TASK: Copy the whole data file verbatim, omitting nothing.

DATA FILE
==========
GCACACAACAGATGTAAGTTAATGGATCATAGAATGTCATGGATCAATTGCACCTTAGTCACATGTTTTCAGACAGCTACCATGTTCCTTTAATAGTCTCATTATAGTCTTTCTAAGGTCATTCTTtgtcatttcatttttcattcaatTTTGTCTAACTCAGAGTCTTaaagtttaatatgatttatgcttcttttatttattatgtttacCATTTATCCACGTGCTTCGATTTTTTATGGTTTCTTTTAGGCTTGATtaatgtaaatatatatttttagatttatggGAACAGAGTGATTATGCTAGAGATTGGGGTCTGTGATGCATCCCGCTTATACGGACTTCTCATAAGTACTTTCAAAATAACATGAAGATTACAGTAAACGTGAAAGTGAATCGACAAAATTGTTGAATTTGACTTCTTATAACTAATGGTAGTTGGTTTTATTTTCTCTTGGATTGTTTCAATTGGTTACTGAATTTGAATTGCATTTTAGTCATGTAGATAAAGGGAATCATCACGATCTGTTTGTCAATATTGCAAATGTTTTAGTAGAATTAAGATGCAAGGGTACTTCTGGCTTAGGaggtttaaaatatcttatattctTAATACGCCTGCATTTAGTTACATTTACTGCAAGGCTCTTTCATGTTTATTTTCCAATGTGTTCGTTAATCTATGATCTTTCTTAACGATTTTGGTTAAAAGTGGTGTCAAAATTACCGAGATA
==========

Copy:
GCACACAACAGATGTAAGTTAATGGATCATAGAATGTCATGGATCAATTGCACCTTAGTCACATGTTTTCAGACAGCTACCATGTTCCTTTAATAGTCTCATTATAGTCTTTCTAAGGTCATTCTTtgtcatttcatttttcattcaatTTTGTCTAACTCAGAGTCTTaaagtttaatatgatttatgcttcttttatttattatgtttacCATTTATCCACGTGCTTCGATTTTTTATGGTTTCTTTTAGGCTTGATtaatgtaaatatatatttttagatttatggGAACAGAGTGATTATGCTAGAGATTGGGGTCTGTGATGCATCCCGCTTATACGGACTTCTCATAAGTACTTTCAAAATAACATGAAGATTACAGTAAACGTGAAAGTGAATCGACAAAATTGTTGAATTTGACTTCTTATAACTAATGGTAGTTGGTTTTATTTTCTCTTGGATTGTTTCAATTGGTTACTGAATTTGAATTGCATTTTAGTCATGTAGATAAAGGGAATCATCACGATCTGTTTGTCAATATTGCAAATGTTTTAGTAGAATTAAGATGCAAGGGTACTTCTGGCTTAGGaggtttaaaatatcttatattctTAATACGCCTGCATTTAGTTACATTTACTGCAAGGCTCTTTCATGTTTATTTTCCAATGTGTTCGTTAATCTATGATCTTTCTTAACGATTTTGGTTAAAAGTGGTGTCAAAATTACCGAGATA